Getting Back to Business as Usual

When my affair became public and the initial dust settled, I wanted to get back to normal, quickly. The problem was nothing in my life was normal. I was terminated from my position within 72 hours. I lost all the friends and associates I had in my vocation, and the only comfort I found was in Christ and in my two kids who were five and four years old. Samantha was furious and completely disoriented. After the first week or so she needed out and took the kids with her and went to another state with a friend of hers for space.

When we had finally relocated, and we began to find new jobs and a new house, I wanted to get back to business as usual. I wanted regularity and normality. Samantha wanted change. She wanted to talk about it and ask questions and I wanted to talk about real estate, sports or the kids. The last thing I wanted to talk about was the affair and the collateral damage left behind.

I’ve found that one of the most dangerous reactions a couple can have is to simply get back to business as usual, sweep it under the rug and just move on with little regard to the severity of the affair(s). Couples often times will have a few counseling sessions, either together as a couple or separately, have a few deep talks and then move on as if it was simply a bump in the road.

I’m sorry, but that’s a recipe for disaster.

This isn’t a bump in the road.

It’s not even a small pothole.

It’s a breakdown of the entire fabric of your marriage and must be addressed if there is going to be healing and restoration to the individual or to the marriage. Punching a few time slots on the timecard of professional counseling will just not suffice and what ends up happening is both spouses suffer longer, as there is never a true healing which takes shape. The relationship never experiences total transformation, but only a cheap paint job that chips almost immediately as you’re driving away from the painter.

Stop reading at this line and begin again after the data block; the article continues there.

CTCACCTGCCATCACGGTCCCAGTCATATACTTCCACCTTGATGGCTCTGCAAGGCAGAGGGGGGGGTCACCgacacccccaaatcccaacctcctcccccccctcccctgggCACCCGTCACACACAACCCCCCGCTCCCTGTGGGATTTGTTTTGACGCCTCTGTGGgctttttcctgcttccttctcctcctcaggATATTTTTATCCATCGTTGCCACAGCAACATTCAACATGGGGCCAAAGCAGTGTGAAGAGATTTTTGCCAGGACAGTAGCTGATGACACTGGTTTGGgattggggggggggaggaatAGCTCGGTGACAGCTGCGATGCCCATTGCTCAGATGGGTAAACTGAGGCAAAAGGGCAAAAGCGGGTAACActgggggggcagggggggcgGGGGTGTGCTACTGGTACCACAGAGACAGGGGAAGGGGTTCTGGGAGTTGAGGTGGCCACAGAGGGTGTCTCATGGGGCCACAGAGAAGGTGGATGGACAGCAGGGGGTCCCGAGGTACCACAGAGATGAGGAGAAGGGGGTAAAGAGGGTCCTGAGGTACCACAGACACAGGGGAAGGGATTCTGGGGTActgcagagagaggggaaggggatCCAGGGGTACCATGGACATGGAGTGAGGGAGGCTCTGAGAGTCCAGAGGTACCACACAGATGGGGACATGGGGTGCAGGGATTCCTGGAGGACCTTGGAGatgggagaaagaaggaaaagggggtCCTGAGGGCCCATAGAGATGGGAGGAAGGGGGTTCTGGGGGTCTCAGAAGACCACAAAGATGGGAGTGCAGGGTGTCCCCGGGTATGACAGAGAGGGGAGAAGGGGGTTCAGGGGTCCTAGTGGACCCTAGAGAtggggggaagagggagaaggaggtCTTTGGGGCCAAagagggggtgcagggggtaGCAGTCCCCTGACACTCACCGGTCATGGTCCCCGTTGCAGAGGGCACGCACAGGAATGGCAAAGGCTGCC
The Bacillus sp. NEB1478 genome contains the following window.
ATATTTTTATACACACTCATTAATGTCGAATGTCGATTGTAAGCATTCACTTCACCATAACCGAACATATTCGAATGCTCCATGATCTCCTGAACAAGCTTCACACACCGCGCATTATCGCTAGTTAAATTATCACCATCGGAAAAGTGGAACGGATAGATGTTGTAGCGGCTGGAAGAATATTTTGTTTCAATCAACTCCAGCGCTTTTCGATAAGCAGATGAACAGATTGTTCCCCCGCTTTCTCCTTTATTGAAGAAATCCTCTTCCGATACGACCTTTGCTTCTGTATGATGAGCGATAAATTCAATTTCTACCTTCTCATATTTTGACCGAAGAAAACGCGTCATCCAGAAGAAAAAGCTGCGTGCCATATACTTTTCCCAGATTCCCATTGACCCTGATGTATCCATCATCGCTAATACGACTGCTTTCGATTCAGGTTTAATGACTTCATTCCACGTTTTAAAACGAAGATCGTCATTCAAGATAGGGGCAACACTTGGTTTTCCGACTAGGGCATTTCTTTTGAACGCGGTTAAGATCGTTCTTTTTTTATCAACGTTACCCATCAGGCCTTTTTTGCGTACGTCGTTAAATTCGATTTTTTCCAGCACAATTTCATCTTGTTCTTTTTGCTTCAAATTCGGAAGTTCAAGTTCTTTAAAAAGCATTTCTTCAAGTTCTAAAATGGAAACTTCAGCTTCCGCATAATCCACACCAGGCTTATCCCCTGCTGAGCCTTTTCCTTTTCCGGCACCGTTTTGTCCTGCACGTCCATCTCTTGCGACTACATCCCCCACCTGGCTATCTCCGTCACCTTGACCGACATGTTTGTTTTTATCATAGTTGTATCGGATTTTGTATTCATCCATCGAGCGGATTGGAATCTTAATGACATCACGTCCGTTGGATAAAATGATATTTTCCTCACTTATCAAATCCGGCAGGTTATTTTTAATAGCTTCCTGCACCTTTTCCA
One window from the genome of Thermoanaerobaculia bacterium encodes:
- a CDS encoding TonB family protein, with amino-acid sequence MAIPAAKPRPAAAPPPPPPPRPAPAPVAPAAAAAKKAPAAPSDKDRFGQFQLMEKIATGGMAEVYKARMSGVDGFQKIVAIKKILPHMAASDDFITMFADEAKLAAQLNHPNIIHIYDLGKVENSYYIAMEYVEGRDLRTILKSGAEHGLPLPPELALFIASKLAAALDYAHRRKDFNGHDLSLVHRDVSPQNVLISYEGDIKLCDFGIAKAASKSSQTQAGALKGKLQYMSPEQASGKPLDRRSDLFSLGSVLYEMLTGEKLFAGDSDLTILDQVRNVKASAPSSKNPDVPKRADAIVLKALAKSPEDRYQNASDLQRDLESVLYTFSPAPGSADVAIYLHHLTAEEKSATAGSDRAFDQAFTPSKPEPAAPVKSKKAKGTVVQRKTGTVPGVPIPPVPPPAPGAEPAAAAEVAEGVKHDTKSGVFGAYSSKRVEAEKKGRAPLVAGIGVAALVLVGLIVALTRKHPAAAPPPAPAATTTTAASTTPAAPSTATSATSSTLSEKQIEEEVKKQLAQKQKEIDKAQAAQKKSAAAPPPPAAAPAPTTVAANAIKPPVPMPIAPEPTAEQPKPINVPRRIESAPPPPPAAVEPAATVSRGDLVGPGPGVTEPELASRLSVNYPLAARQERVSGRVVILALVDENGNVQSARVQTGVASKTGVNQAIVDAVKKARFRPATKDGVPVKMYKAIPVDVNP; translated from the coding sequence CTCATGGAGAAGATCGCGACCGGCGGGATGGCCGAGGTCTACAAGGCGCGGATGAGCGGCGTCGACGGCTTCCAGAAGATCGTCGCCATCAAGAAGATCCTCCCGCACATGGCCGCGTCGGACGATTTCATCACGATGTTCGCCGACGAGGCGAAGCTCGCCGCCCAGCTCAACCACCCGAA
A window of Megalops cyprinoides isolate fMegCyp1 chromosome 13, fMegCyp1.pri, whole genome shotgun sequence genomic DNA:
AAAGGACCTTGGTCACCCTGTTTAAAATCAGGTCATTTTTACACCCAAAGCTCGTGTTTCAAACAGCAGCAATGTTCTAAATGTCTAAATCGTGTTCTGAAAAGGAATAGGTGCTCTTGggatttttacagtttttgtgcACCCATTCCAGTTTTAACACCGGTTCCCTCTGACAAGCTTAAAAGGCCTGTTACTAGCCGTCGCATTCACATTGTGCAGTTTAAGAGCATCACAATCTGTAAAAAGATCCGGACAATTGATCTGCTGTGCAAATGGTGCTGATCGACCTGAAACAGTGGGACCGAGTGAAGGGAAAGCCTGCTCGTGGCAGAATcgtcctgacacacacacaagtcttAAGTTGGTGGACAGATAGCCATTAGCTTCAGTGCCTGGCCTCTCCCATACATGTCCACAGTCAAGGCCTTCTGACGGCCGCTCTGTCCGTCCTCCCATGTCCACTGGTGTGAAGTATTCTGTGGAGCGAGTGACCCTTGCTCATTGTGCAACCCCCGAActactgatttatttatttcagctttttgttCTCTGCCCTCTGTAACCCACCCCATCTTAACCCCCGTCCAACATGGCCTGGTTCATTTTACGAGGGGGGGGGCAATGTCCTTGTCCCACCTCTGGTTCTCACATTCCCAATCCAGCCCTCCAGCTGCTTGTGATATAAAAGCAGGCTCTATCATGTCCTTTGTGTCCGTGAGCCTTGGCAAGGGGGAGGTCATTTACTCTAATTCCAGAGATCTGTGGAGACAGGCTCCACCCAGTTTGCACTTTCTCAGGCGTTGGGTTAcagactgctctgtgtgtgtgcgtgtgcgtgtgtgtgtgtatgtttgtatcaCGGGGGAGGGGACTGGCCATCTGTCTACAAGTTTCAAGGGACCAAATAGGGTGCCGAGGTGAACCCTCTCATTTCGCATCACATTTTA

Here are a few reasons why returning to business as usual is something to stay far, far away from:

  1. When we simply go back to business as usual we sweep the affair(s) and trauma under the rug. What’s not addressed now will most certainly come back with a vengeance. It may be lasting trauma and pain. It may be unaddressed pain and hurt which leads to health issues or an inability to ever find healing. It may be untapped pain and resentment which makes the marriage miserable or even leads to revenge affairs by the betrayed spouse. You may say never me, nope that won’t happen, but I’ve talked to hundreds of betrayed spouses who had their own revenge affair within three to seven years.
  2. When we simply go back to business as usual we create exponentially higher rates of relapse. The fact is, if the affair isn’t addressed and if the unfaithful spouse doesn’t know why they cheated from a professional’s perspective, then they most likely will cheat again. They, the unfaithful, thinking they know why they cheated without expert help is just not intelligent or sufficient. Just yesterday a gentleman told me he cheated due to his wife not having enough sex with him. It’s just not that easy nor true my friends.